Each panel member spoke from their own perspective on policy and systems, and education and students, expertly chaired by David Palfreyman and Nick Hillman. Policy levers mentioned were access, REF, TEF and system wide changes. These are areas I have engaged with in my own work on part-time access, the relationship between REF and TEF and the identity and practice of quasi-public university institutions. There was quite some frustration directed at ‘my lot’, the higher education researchers, for only being interested in complex writing, academic journal articles and not for writing blogs, starring in podcasts and simply presenting ‘the evidence’. In defence of me and my colleagues, we do try to do both. However, promotions and kudos sit firmly in citations and h-indexes rather than short form communication. Training in the form of a PhD often has little development in teaching, never mind media and blog posting; we needed to get to the magic 80,000 words!

I raised the very academic word of epistemology – knowledge and understanding and how different mediums and research methods produce different epistemic outcomes. Epistemology is something which academics in social science and humanities think and write a lot about – usually whole chapters in an 80,000-word thesis, and a field of study in its own right. Yes, I could have said knowledge and understanding instead of epistemology. This is an important point: understanding the gamekeeper, poacher and policy wonk is not always easy for each other and bridging gaps will take work, but this effort feels worth it for all parties. The event certainly made me realise how little I know about how policies are made, other than watching the West Wing over and over again. And as Leo McGarry says in the political drama: ‘There are two things in the world you never want to let people see how you make ’em – laws and sausages’. I am open to seeing how policy is made, not so much the sausages. More West Wing below.

Some ‘non-academic’ panel members conveyed a sense of frustration that knowledge wasn’t accessible in a neat package that could then be applied to policy. This epistemic cause-and-effect positivism defies the many different types of academic research – large scale quantitative, secondary data analysis, small scale qualitative, systematic reviews, speculative futures, developing theory, conference papers to develop ideas, public seminars … the list could go on. My point is that trawling ‘the literature’ won’t find the ultimate and objective truth or answer (my own epistemic position) but it might help. Another epistemic view of mine is that HE research in many cases isn’t an objective hard science.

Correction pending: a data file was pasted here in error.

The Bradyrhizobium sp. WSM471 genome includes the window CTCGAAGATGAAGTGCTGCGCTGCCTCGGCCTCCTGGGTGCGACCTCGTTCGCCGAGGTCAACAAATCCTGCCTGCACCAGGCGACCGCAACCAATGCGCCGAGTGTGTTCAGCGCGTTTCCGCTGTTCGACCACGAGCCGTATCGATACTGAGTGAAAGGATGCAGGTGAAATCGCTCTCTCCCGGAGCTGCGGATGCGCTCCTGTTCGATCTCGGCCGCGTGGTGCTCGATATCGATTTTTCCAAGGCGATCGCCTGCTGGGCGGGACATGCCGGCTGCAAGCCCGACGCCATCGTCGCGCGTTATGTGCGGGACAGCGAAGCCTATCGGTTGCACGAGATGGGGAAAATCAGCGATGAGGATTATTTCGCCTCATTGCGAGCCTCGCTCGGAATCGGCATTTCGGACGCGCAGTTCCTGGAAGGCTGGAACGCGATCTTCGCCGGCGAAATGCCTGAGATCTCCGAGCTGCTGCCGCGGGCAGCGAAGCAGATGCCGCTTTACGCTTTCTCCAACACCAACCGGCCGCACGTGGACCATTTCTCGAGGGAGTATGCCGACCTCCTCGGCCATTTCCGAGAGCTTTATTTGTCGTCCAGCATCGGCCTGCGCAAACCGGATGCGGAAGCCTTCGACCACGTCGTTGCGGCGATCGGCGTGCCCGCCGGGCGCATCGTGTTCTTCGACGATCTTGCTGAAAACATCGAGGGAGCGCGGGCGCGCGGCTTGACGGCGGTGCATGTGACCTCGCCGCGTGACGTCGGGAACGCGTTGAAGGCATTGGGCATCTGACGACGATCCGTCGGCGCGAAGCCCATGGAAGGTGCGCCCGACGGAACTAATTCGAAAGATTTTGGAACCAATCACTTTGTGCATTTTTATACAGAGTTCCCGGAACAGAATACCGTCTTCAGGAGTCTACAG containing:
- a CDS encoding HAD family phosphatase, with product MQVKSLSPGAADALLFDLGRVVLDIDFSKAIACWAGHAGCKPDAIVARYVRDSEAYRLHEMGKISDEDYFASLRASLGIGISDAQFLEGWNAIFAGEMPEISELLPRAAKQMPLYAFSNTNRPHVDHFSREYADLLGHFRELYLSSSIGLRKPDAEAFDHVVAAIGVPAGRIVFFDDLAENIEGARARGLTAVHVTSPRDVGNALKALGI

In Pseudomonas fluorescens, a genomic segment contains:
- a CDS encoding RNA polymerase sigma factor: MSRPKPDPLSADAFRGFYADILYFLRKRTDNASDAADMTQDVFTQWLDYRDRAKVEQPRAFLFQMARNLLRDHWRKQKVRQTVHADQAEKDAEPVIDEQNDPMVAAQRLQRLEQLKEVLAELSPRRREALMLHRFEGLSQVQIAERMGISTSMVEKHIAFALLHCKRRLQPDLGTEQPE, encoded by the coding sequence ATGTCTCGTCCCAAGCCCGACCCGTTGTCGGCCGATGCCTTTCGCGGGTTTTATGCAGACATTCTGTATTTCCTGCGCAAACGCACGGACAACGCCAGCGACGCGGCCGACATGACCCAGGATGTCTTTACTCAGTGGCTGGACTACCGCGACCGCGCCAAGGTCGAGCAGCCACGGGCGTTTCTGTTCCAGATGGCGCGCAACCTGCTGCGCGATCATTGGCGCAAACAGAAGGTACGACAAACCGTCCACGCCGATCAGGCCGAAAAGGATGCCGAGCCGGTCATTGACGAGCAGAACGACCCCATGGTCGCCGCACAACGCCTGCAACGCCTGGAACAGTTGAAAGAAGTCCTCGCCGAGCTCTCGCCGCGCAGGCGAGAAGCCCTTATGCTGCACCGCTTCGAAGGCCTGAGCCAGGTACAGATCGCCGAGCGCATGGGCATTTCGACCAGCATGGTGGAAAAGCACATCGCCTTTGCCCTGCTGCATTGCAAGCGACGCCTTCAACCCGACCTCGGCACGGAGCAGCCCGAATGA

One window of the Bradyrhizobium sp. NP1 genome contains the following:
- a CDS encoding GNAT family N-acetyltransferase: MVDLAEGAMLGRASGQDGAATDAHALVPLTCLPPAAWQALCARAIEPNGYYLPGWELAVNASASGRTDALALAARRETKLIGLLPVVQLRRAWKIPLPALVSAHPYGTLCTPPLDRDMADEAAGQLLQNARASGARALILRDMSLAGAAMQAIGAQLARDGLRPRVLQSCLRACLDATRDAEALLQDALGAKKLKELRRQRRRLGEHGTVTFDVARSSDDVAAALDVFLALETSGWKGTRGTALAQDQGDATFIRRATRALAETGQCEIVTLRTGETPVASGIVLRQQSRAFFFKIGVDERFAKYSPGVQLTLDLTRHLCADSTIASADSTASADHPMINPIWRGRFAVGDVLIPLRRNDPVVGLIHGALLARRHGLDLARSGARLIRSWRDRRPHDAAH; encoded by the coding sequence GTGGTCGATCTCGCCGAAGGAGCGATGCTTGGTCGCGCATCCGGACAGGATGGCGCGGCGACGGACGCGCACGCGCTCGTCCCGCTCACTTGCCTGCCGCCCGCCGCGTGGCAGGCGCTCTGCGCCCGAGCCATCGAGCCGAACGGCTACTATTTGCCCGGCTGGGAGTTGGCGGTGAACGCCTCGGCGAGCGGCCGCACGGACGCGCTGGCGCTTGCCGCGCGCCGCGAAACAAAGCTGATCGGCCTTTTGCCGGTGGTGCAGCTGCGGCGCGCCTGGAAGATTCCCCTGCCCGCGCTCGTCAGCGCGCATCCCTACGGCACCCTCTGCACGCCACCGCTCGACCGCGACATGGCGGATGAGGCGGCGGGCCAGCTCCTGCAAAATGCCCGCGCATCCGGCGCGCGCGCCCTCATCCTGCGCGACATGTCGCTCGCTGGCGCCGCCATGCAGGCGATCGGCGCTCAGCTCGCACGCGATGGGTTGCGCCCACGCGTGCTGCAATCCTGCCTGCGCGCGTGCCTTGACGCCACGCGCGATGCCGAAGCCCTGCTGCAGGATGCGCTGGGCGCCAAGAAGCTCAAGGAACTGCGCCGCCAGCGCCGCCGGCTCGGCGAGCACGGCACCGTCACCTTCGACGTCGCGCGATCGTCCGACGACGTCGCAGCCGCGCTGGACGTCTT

In my own work, in particularly teaching, I have been working in interdisciplinary ways with Engineers, Computer and Data Scientists and Physicists. We speak in different disciplinary languages, epistemic languages with different knowledge and understanding of the world. Key to interdisciplinarity is integration. The Manifesto of Interdisciplinarity states:

The essential feature of interdisciplinarity is integration: interdisciplinary research and teaching should seek to synthesize the insights generated by the specialized research undertaken within disciplines.   

We all speak and work in our epistemic cultures, bodies of knowledge and experience that we know well. The key is integration – the bridge that this event has hopefully started to build. My experience of interdisciplinary teaching and learning is dialogue and centring around common goals and issues. Moreover, we should not underestimate long-term trusting relationships which allow for critique and admitting you haven’t a clue what your colleague is talking about!